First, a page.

Entrails and innards (spoilers)
As Gabriel and Aaron follow the instructions on Maggie’s map, all they find is destruction and death. At one building they find bodies charred by fire – is this a sign that the Reapers have been through here? The group that was hunting Maggie’s comrades left some of them burned alive. Are these bodies friends of Maggie’s or just other survivors who feared the Reapers?
Gabriel climbs to the roof of a building to find more dead people, having starved or taken their own lives waiting for help to come. On the roof they had written the words “SAVE US”. The writing could only be seen by people above the roof – was this a message to God who may have sent Father Gabriel to them (albeit too late) or was this message intended for a passing helicopter? Does this link into the wider Walking Dead universe? Did these people see a helicopter, was it the same one Rick was on or part of the Civic Republic?
At the warehouse, Aaron and Gabriel find something to eat in a wild boar and something to drink in some very expensive whiskey. There looks to be lots of things on the shelves but nothing much in terms of food or weapons. After getting drunk at a card game, the pair sleep it off, but Aaron makes a mistake and ends up taken hostage by the owner of the warehouse, Mays (Robert Patrick). Gabriel is then tested and the pair have the conversation about right and wrong, good and bad, which ends with Mays firing his weapon at a wall. He then asks Gabriel if he thinks his friend made it as Aaron is locked up behind the wall.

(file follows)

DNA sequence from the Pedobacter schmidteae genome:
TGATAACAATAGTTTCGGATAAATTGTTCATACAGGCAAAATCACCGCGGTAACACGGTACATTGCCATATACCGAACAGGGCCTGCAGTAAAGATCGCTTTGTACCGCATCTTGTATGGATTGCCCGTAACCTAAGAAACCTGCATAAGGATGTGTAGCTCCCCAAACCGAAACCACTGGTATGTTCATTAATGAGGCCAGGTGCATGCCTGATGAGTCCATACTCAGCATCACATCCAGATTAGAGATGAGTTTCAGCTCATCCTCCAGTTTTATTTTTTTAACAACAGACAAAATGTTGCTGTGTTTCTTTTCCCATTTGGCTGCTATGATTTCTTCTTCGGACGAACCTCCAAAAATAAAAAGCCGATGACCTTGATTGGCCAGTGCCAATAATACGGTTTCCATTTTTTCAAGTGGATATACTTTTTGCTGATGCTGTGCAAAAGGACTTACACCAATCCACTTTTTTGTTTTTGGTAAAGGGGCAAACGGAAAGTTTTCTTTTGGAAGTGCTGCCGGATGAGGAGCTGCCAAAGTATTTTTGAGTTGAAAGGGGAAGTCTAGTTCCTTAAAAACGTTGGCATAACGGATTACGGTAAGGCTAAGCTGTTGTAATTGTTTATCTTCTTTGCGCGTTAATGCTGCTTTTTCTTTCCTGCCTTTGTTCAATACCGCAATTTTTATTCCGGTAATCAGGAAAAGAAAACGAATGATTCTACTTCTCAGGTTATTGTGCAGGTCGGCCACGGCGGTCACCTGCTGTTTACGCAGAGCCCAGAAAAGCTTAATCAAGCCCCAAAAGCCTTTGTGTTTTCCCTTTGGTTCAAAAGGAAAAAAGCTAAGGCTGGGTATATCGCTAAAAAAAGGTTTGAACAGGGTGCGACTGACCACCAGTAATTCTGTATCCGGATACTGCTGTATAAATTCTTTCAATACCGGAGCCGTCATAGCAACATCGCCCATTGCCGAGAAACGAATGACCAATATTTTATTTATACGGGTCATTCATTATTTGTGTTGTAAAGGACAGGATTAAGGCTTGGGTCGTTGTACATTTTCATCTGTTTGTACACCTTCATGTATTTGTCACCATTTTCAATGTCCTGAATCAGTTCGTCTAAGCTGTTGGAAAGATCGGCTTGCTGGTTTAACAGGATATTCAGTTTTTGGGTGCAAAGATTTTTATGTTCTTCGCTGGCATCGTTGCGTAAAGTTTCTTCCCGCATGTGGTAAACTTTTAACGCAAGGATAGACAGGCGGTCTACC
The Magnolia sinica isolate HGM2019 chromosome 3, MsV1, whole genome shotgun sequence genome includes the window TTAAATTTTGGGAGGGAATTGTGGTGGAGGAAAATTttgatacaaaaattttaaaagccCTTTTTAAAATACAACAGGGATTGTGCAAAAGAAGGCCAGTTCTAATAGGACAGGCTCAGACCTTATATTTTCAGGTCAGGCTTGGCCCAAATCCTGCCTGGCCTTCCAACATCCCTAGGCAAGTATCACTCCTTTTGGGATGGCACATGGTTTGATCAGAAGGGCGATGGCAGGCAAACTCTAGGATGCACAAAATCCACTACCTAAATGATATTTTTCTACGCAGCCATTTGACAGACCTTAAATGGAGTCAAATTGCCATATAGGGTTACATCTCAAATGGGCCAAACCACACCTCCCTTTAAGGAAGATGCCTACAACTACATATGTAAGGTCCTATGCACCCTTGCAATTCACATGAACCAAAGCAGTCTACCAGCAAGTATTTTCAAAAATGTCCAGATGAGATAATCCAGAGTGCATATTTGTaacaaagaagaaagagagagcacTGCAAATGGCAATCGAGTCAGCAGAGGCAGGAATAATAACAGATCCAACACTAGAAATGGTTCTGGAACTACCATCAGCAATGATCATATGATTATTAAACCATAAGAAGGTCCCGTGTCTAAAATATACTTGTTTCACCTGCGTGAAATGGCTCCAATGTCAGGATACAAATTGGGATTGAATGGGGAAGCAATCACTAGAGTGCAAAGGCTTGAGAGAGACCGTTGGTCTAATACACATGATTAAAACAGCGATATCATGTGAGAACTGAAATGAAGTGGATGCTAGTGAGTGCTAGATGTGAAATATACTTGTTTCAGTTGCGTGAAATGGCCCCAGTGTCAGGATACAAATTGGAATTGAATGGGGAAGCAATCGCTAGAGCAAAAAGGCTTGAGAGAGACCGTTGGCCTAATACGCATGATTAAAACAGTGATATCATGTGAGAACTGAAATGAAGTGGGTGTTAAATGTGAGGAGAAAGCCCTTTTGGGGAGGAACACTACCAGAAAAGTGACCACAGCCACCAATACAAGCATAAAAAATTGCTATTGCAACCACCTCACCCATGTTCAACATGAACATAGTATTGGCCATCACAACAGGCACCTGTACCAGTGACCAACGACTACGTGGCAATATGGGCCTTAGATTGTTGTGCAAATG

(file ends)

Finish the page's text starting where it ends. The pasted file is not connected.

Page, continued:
Mays then forces the pair to play Russian Roulette and this feels incredibly trite as they go back and forth pulling the trigger. Of course, there is no real danger here because neither of these characters are going out like this, but it does provide some tension mainly thanks to the desperate look on the characters faces. As the final round is loaded, Gabriel manages to talk Mays around into believing that this pair are good and they can save him so Mays gets Aaron to stop. But what was stopping Aaron from shooting Mays other than his good nature? Both these men are fathers with children at home – something Mays uses against them when if anything, this should only spur them on to fight against him. The game felt out of place.
After releasing his prisoners, Mays has shed his hateful persona and is ready to humbly accept Gabriel’s offer of help. But, to the horror of Aaron, Gabriel uses Aaron’s mace arm (that Mays had removed earlier) to kill Mays, citing that he would have never been able to change. Aaron doesn’t say anything too strongly against this act, but it will hopefully be a development point for both characters once they get back to Alexandria. Just before they leave, they question how Mays knew everything they were talking about and they find an upstairs hideout which houses Mays’ twin brother (Robert Patrick in a long beard) and dead family. Gabriel now tries to play good priest, but the twin takes his own life, presumably to be with his dead family and not for fear that Gabriel and Aaron may be crueller than his brother.